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Piltdown Man, Beringer’s lying stones, dinosaurs… are they all hoaxes?

Guardian Science - Sun, 2015-02-22 00:05
Palaeontologists of the past have fallen for some barely believable fakes. So what to think about ultra-sceptics who still question the existence of dinosaurs?

The history of palaeontology is littered with examples of famous frauds and fakes, often with eminent researchers in the field being thoroughly hoodwinked by some fairly shoddy fabrications.

One of the most famous is Piltdown Man. Discovered in a gravel pit in Sussex in 1912, a few ancient-looking fragments of a skull and jawbone quickly became hailed as evidence of a very early type of human, perhaps half a million years old. The specimens were named Eoanthropus dawsoni (“Dawson’s dawn man”), after their discoverer, amateur archaeologist Charles Dawson.

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Urgent call for new drugs to treat causes of Parkinson’s

Guardian Science - Sat, 2015-02-21 22:00
Doctors and scientists believe urgent action is needed to discover new medicines to tackle degenerative nerve ailment Continue reading...






Categories: Science news

Work of prominent climate change denier was funded by energy industry

Guardian Science - Sat, 2015-02-21 21:32
  • Willie Soon is researcher at Harvard-Smithsonian Center for Astrophysics
  • Documents: Koch brothers foundation among groups that gave total of $1.25m
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Stunning fossils: Mother giving birth

New Scientist - news - Sat, 2015-02-21 16:30
A unique fossil captures this ancient ichthyosaur as she was in the middle of delivering her three offspring (full text available to subscribers)






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Nasa astronauts begin spacewalk to prepare docking port for shuttles

Guardian Science - Sat, 2015-02-21 16:08

Station commander Barry Wilmore and flight engineer Terry Virts set out on six-and-a-half-hour spacewalk, the first of three outings over the next eight days

A pair of US astronauts floated outside the International Space Station on Saturday to begin rigging parking spots for two commercial space taxis.

Station commander Barry “Butch” Wilmore, 52, and flight engineer Terry Virts, 47, left the station’s Quest airlock shortly before 8am ET to begin a planned six-and-a-half-hour spacewalk, the first of three outings over the next eight days.

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Categories: Science news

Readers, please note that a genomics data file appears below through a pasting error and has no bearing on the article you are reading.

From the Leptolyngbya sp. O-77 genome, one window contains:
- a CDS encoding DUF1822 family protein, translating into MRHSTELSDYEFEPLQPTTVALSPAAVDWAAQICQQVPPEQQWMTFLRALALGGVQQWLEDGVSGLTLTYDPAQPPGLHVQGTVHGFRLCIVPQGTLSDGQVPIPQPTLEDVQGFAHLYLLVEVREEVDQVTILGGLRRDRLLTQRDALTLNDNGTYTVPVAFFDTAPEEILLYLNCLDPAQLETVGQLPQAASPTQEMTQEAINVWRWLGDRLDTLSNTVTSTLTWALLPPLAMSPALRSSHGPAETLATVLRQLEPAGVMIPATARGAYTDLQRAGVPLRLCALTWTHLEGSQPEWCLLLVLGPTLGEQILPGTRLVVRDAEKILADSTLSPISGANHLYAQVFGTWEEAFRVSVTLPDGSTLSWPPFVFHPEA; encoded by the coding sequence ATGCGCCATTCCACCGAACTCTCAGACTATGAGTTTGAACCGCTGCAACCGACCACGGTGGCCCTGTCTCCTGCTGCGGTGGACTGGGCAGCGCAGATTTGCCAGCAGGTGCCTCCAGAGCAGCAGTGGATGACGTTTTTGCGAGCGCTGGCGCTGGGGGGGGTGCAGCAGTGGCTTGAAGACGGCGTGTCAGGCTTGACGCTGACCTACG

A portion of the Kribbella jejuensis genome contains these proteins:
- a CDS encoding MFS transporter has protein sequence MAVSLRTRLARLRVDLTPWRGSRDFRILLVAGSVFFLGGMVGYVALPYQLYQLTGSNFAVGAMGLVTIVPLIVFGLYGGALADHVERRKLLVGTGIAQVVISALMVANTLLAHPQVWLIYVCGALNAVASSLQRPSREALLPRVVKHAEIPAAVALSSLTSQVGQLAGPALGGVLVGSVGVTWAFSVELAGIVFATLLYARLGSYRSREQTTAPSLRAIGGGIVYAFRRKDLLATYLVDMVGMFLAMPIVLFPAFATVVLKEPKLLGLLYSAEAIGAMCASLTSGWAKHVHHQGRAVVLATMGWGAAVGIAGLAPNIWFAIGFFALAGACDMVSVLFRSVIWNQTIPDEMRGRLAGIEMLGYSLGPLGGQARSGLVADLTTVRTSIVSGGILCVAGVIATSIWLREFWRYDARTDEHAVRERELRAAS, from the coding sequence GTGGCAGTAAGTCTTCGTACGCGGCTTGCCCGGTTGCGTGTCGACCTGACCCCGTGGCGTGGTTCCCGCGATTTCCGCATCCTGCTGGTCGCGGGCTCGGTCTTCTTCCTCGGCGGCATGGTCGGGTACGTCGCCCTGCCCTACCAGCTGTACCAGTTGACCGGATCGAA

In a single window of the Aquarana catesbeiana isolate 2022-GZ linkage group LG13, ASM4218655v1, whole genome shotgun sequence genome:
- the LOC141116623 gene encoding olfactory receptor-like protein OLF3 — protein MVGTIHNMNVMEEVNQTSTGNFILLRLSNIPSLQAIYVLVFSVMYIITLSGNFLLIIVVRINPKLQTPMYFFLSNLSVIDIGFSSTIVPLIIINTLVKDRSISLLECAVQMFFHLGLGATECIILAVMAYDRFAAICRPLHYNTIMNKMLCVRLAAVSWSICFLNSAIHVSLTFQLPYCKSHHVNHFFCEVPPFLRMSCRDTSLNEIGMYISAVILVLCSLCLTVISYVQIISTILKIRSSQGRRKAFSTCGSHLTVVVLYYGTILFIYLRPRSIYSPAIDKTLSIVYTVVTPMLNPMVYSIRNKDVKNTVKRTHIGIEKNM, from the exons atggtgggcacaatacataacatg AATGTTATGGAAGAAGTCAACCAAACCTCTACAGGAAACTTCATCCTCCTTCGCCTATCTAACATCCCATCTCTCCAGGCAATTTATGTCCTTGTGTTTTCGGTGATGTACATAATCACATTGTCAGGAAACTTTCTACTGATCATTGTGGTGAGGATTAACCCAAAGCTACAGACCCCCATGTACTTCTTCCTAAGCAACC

What goes on inside a proton?

Guardian Science - Sat, 2015-02-21 14:50

Quarks and gluons make weird slopes and shapes inside the proton. Understanding them precisely was important for the first results from Cern’s Large Hadron Collider, and continues to be so as we approach the restart over the next few weeks

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'Superbug' outbreak that killed two unlikely to spread beyond LA hospital

Guardian Science - Sat, 2015-02-21 13:00

Expert cautions that antibiotic-resistant bacteria needs to come under control but says ordinary Americans do not need to worry

A “superbug” outbreak made national headlines this week, as up to 179 patients at the UCLA Ronald Reagan medical center in Los Angeles were potentially exposed to “nightmare” bacteria through a pair of specialized gastrointestinal tools. The germs may have been a contributing factor in the deaths of two people, doctors said.

Related: Superbug at LA hospital linked to two deaths and 179 potential infections

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Categories: Science news

Stunning fossils: Turtles caught in the act

New Scientist - news - Sat, 2015-02-21 11:00
You don't need to be a fossil expert to work out what these two turtles were up to just before they died (full text available to subscribers)






Categories: Science news

It’s easy to sneer at the wannabe Martians, but I can’t help but admire their pioneering spirit

Guardian Science - Sat, 2015-02-21 08:00
Whether or not they actually get there, the dreamers and entrepreneurs of Mars One represent a collaborative, hopeful, outward-looking ethos that seems well worth celebrating Continue reading...
Categories: Science news

Arctic biologist: I can't keep up with climate change

New Scientist - news - Fri, 2015-02-20 20:30
Antje Boetius is watching Arctic ecosystems transform at an alarming rate, using every tool at her disposal in a bid to keep track of it all (full text available to subscribers)






Categories: Science news

Stunning fossils: Dinosaur death match

New Scientist - news - Fri, 2015-02-20 18:00
The Velociraptor and Protoceratops were engaged in a desperate struggle when they were abruptly buried by a landslide (full text available to subscribers)